Rise of The Star, Yuki Bhambri: The Big Picture

Rohini IyerSenior Writer ISeptember 21, 2009

MELBOURNE, AUSTRALIA - JANUARY 31:  Yuki Bhambri of India celebrates winning championship point in his junior boys final match against Alexandros-Ferdinandos Georgoudas of Germany during day thirteen of the 2009 Australian Open at Melbourne Park on January 31, 2009 in Melbourne, Australia.  (Photo by Robert Prezioso/Getty Images)

India's re-entry into the Davis Cup World Group after a gap of 11 years, not only reinforced Somdev Devvarman's abilities to stand up and be counted when it mattered the most, but also allowed people a sneak-peak into India's brightest new talent on the court: Yuki Bhambri.

This article is the second instalment in the two part collaborative piece that AntiMatter came up with; in his side of the story, he talks about the mechanics of this 17 year-old's game while this article attempts to prognosticate about what and where Yuki could be in the days to come.

Yuki's first taste of success came at this year's Junior Australian Open, when he, as the second seed, captured his first Grand Slam singles title and thereby became the first Indian junior player to win the Australian Open.

Thereafter, he hasn't looked back and right now, currently seeded first, is looking forward to add more accolades, not only to his name but also to his country's credit.

In India's Davis Cup World Group Playoff against South Africa, Yuki got a chance to display his ample talent against the South African Izak Van Der Merwe in the second reverse rubber tie.

The significance of the reverse rubber might not mean anything- considering that India had already secured their 2010 World Group position, when Somdev Devvarman won his reverse rubber encounter in a thrilling five setter-but for Yuki, the relevance penetrates far more in deep, as it gave him an opportunity to play in a tournament of such a large magnitude.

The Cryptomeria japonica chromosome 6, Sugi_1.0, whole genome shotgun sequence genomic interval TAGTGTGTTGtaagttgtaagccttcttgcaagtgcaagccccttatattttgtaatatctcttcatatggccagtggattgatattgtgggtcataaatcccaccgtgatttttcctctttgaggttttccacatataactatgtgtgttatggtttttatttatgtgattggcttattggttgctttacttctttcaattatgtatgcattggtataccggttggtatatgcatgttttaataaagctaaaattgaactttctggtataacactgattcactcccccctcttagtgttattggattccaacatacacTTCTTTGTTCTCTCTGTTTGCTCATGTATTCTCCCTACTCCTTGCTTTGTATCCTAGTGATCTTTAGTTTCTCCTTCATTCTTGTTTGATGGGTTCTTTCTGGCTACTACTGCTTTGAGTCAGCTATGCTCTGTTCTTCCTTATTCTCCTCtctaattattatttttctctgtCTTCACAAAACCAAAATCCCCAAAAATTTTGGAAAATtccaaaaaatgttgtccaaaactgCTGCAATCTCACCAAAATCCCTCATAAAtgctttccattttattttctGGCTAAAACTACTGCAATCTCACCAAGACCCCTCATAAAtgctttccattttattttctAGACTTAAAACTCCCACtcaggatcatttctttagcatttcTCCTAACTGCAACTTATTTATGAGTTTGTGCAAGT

It gave him an exposure, a lesson of sorts which could help him in the days to come especially when he becomes a pro in the next year or two.

Winning in the juniors does provide a stepping stool for the stage of pro tennis, but at the same time, it's a point worth noting that not all junior level Grand Slam champions have been able to emulate the same success in their seniors' career.

And this is what Yuki needs to concentrate on in order to gain a berth in the upper echelons of the sport in the years to follow. He needs to not only do well in the juniors, but also try and capitalise on the opportunities on the seniors' front-as, and when, he is given the chance.

And while, Yuki looks to concentrate on this aspect, it is very important that he has a support system that hones and nurtures his talent to showcase it to the world. Just having talent isn't enough, it's equally important to make its sheen one of the very resplendent ones to stare at the face.

This particular aspect is very pivotal because being a tennis player in a country that follows cricket with a fanatic fervour, it shouldn't happen that the name of Yuki Bhambri disappears in the mist of the willow and the ball.